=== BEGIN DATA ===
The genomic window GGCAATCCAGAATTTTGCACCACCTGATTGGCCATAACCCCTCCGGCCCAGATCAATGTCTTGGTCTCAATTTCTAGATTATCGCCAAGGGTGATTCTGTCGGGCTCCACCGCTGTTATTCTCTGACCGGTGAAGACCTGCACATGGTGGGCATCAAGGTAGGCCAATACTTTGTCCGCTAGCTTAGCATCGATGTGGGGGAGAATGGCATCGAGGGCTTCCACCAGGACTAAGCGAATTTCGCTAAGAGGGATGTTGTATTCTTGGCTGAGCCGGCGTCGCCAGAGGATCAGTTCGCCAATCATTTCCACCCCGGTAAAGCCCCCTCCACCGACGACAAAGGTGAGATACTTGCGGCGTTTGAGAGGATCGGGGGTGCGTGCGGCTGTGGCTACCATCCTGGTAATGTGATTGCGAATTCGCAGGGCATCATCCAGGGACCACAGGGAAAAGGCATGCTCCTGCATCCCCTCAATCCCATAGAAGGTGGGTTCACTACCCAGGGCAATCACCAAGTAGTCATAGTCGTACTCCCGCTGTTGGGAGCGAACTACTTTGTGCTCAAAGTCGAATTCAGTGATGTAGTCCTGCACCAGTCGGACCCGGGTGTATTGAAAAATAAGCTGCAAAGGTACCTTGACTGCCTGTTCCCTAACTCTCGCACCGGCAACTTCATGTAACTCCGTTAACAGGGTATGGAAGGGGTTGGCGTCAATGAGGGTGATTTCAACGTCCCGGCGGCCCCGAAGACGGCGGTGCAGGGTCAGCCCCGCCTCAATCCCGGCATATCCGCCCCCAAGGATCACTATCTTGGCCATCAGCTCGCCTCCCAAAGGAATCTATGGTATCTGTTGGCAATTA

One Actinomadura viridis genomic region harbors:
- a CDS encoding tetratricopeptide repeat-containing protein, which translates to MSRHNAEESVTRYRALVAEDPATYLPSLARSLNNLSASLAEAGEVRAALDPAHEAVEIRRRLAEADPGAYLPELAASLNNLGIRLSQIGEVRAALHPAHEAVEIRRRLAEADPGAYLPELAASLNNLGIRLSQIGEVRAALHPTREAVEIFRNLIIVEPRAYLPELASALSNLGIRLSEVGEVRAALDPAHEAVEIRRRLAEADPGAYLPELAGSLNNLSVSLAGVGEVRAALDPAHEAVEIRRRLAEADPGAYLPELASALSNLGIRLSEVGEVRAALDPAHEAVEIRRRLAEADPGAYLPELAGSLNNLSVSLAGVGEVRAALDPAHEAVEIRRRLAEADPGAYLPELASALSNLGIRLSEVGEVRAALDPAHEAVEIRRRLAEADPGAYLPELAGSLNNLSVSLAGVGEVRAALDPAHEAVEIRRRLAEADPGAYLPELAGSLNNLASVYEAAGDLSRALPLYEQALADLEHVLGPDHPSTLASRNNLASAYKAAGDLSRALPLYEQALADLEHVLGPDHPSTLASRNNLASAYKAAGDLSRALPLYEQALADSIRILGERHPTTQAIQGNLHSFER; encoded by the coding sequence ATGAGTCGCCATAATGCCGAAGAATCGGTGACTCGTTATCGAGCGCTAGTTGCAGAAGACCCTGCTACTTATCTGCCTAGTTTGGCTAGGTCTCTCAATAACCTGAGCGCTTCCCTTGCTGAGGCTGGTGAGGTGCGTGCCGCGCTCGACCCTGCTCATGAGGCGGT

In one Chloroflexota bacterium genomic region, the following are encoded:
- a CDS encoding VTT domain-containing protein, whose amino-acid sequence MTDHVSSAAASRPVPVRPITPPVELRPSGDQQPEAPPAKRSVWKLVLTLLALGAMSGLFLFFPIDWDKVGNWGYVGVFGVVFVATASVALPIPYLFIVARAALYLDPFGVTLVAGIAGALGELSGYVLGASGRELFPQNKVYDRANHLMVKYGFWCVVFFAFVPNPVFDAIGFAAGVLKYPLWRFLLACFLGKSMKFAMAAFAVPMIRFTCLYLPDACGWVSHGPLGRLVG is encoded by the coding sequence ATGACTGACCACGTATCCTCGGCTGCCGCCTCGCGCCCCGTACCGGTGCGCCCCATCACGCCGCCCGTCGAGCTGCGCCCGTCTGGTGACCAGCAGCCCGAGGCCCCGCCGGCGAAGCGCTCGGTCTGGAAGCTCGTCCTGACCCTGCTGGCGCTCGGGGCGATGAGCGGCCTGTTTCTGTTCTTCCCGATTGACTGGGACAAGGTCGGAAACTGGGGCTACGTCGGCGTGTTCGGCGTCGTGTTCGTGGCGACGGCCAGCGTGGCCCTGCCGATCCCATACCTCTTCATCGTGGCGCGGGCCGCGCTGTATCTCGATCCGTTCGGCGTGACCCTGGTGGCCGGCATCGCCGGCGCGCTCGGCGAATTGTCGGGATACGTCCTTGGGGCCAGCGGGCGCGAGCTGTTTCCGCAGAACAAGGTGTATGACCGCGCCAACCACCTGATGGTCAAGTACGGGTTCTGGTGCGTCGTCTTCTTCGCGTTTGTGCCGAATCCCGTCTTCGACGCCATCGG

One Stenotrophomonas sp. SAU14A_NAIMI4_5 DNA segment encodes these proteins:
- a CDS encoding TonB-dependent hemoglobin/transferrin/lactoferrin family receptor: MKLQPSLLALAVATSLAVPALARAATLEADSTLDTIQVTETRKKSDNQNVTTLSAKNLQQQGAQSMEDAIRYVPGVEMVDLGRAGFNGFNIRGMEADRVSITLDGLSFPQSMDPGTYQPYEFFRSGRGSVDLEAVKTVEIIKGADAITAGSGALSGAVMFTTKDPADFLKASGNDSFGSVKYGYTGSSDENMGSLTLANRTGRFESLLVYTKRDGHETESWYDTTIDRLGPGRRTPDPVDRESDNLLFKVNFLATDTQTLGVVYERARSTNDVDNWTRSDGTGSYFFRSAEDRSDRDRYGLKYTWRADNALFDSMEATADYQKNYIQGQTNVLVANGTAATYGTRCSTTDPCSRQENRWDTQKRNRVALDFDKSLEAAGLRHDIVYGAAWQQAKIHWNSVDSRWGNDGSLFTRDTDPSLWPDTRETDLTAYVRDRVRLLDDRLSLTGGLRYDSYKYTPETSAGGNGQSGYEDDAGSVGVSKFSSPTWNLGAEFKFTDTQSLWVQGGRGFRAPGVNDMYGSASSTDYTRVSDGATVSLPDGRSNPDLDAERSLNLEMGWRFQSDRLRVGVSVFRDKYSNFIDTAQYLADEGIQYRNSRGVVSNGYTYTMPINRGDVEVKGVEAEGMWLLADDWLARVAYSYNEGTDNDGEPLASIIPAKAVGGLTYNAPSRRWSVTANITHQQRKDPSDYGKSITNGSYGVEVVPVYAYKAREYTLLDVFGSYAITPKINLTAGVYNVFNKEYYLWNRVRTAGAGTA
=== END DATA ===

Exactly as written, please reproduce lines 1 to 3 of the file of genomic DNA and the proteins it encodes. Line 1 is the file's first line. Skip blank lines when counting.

The genomic window GGCAATCCAGAATTTTGCACCACCTGATTGGCCATAACCCCTCCGGCCCAGATCAATGTCTTGGTCTCAATTTCTAGATTATCGCCAAGGGTGATTCTGTCGGGCTCCACCGCTGTTATTCTCTGACCGGTGAAGACCTGCACATGGTGGGCATCAAGGTAGGCCAATACTTTGTCCGCTAGCTTAGCATCGATGTGGGGGAGAATGGCATCGAGGGCTTCCACCAGGACTAAGCGAATTTCGCTAAGAGGGATGTTGTATTCTTGGCTGAGCCGGCGTCGCCAGAGGATCAGTTCGCCAATCATTTCCACCCCGGTAAAGCCCCCTCCACCGACGACAAAGGTGAGATACTTGCGGCGTTTGAGAGGATCGGGGGTGCGTGCGGCTGTGGCTACCATCCTGGTAATGTGATTGCGAATTCGCAGGGCATCATCCAGGGACCACAGGGAAAAGGCATGCTCCTGCATCCCCTCAATCCCATAGAAGGTGGGTTCACTACCCAGGGCAATCACCAAGTAGTCATAGTCGTACTCCCGCTGTTGGGAGCGAACTACTTTGTGCTCAAAGTCGAATTCAGTGATGTAGTCCTGCACCAGTCGGACCCGGGTGTATTGAAAAATAAGCTGCAAAGGTACCTTGACTGCCTGTTCCCTAACTCTCGCACCGGCAACTTCATGTAACTCCGTTAACAGGGTATGGAAGGGGTTGGCGTCAATGAGGGTGATTTCAACGTCCCGGCGGCCCCGAAGACGGCGGTGCAGGGTCAGCCCCGCCTCAATCCCGGCATATCCGCCCCCAAGGATCACTATCTTGGCCATCAGCTCGCCTCCCAAAGGAATCTATGGTATCTGTTGGCAATTA

One Actinomadura viridis genomic region harbors:
- a CDS encoding tetratricopeptide repeat-containing protein, which translates to MSRHNAEESVTRYRALVAEDPATYLPSLARSLNNLSASLAEAGEVRAALDPAHEAVEIRRRLAEADPGAYLPELAASLNNLGIRLSQIGEVRAALHPAHEAVEIRRRLAEADPGAYLPELAASLNNLGIRLSQIGEVRAALHPTREAVEIFRNLIIVEPRAYLPELASALSNLGIRLSEVGEVRAALDPAHEAVEIRRRLAEADPGAYLPELAGSLNNLSVSLAGVGEVRAALDPAHEAVEIRRRLAEADPGAYLPELASALSNLGIRLSEVGEVRAALDPAHEAVEIRRRLAEADPGAYLPELAGSLNNLSVSLAGVGEVRAALDPAHEAVEIRRRLAEADPGAYLPELASALSNLGIRLSEVGEVRAALDPAHEAVEIRRRLAEADPGAYLPELAGSLNNLSVSLAGVGEVRAALDPAHEAVEIRRRLAEADPGAYLPELAGSLNNLASVYEAAGDLSRALPLYEQALADLEHVLGPDHPSTLASRNNLASAYKAAGDLSRALPLYEQALADLEHVLGPDHPSTLASRNNLASAYKAAGDLSRALPLYEQALADSIRILGERHPTTQAIQGNLHSFER; encoded by the coding sequence ATGAGTCGCCATAATGCCGAAGAATCGGTGACTCGTTATCGAGCGCTAGTTGCAGAAGACCCTGCTACTTATCTGCCTAGTTTGGCTAGGTCTCTCAATAACCTGAGCGCTTCCCTTGCTGAGGCTGGTGAGGTGCGTGCCGCGCTCGACCCTGCTCATGAGGCGGT